Education activity – Shake your family tree
Where did your family live way back in 1915? Did they live in Australia or had your family not yet arrived in Australia at that stage? This activity can include the whole class whatever their cultural background.
Ask at home where your family lived in 1915. Using an outline map of Australia and/or the world, get every member of the class to mark where in the world their family lived in 1915.
Find out which countries fought together during the First World War. You might find that some families would have been counted by Australians as "enemies" back in 1915!
If members of your class came to Australia recently, perhaps they could share with the class how their own community commemorates their dead from past wars. Do they have their own special days? Are there any students of Turkish descent in the class? Do their families have any ANZAC memories? What do Turkish children learn about Gallipoli?
What do you think of these words on a memorial to Allied soldiers at ANZAC Cove, written by Kemal Attaturk who had been commmander of the Turkish forces defending the Gallipoli penisula in 1915?
|Those heroes that shed their blood
And lost their lives:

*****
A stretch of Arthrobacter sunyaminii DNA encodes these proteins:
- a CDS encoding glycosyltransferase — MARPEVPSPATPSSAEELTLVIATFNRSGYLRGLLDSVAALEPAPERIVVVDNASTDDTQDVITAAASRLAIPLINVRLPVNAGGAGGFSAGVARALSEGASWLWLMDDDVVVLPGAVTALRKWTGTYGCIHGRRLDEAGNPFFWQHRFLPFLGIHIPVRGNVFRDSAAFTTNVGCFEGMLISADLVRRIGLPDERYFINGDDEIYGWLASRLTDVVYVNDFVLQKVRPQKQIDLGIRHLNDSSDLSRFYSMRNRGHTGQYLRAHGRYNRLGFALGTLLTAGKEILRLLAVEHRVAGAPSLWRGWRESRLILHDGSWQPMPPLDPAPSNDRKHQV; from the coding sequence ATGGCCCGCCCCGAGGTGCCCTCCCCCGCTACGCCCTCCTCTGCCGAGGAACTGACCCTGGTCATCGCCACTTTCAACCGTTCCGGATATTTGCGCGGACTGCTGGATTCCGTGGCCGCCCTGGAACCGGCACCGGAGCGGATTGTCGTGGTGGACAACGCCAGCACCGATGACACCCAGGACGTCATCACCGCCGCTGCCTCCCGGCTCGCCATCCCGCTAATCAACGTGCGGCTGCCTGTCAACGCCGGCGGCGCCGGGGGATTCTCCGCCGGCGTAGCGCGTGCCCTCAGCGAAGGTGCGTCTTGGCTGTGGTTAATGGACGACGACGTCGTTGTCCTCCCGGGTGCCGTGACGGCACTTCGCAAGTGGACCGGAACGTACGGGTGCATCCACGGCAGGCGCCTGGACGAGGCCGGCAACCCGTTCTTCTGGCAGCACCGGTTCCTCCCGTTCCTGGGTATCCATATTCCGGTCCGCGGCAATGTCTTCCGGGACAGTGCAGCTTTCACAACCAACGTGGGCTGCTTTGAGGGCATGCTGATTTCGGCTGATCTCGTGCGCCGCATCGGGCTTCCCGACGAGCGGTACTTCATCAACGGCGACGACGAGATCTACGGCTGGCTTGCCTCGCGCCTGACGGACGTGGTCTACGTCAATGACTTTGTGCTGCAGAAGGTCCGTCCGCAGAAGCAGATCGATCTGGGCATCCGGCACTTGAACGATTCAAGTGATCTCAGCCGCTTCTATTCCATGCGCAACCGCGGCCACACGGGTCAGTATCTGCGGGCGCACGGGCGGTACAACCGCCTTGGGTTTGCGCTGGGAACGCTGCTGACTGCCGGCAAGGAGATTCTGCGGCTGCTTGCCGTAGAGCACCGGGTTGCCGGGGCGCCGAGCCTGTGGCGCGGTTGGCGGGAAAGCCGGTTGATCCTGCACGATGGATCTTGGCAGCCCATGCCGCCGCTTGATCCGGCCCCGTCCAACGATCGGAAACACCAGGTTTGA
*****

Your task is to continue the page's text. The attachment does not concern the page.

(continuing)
You are now lying in the soil of a friendly country,
Therefore rest in peace.
There is no difference between the Johnnies
And the Mehmets to us where they lie side by side,
Here in this country of ours.
You, the mothers,
Who sent your sons to faraway countries,
Wipe away your tears.
Your sons are now lying in our bosom
And are now at peace.
After having lost their lives on this land they have
Become our sons as well.
If members of your class came to Australia recently, perhaps they could share with the class how their own community commemorates their dead from past wars.
Find out whether Aboriginal Australians fought in the First World War.
Another activity you could try...
As well as drawing up a class map of where everyone's family lived in 1915, try to find out as much information as possible about what happened to family members who were alive at the time of the First World War. Students could draw up a questionnaire to take home, addressing such questions as:
- Did any family member take part in the war?
- On what side?
- Did they survive the war?
- Did they stay in their country of origin or did the war cause the family to move?
This information could be added to a class display of the First World War.